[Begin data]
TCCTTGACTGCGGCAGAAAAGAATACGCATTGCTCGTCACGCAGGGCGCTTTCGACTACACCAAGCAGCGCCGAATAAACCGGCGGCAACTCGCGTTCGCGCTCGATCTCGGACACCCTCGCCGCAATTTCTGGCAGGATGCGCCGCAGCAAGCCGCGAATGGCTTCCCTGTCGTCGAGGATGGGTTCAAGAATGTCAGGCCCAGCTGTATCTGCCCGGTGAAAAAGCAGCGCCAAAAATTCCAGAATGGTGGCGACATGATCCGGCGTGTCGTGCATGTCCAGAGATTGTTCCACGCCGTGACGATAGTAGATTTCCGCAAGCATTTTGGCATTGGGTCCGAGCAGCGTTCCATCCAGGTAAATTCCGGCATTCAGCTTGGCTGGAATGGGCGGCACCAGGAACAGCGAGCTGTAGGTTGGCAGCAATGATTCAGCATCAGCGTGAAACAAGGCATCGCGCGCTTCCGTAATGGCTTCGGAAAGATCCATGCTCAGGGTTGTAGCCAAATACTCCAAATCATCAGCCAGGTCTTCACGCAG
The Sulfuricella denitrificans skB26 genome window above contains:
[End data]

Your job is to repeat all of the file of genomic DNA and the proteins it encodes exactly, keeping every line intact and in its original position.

TCCTTGACTGCGGCAGAAAAGAATACGCATTGCTCGTCACGCAGGGCGCTTTCGACTACACCAAGCAGCGCCGAATAAACCGGCGGCAACTCGCGTTCGCGCTCGATCTCGGACACCCTCGCCGCAATTTCTGGCAGGATGCGCCGCAGCAAGCCGCGAATGGCTTCCCTGTCGTCGAGGATGGGTTCAAGAATGTCAGGCCCAGCTGTATCTGCCCGGTGAAAAAGCAGCGCCAAAAATTCCAGAATGGTGGCGACATGATCCGGCGTGTCGTGCATGTCCAGAGATTGTTCCACGCCGTGACGATAGTAGATTTCCGCAAGCATTTTGGCATTGGGTCCGAGCAGCGTTCCATCCAGGTAAATTCCGGCATTCAGCTTGGCTGGAATGGGCGGCACCAGGAACAGCGAGCTGTAGGTTGGCAGCAATGATTCAGCATCAGCGTGAAACAAGGCATCGCGCGCTTCCGTAATGGCTTCGGAAAGATCCATGCTCAGGGTTGTAGCCAAATACTCCAAATCATCAGCCAGGTCTTCACGCAG
The Sulfuricella denitrificans skB26 genome window above contains: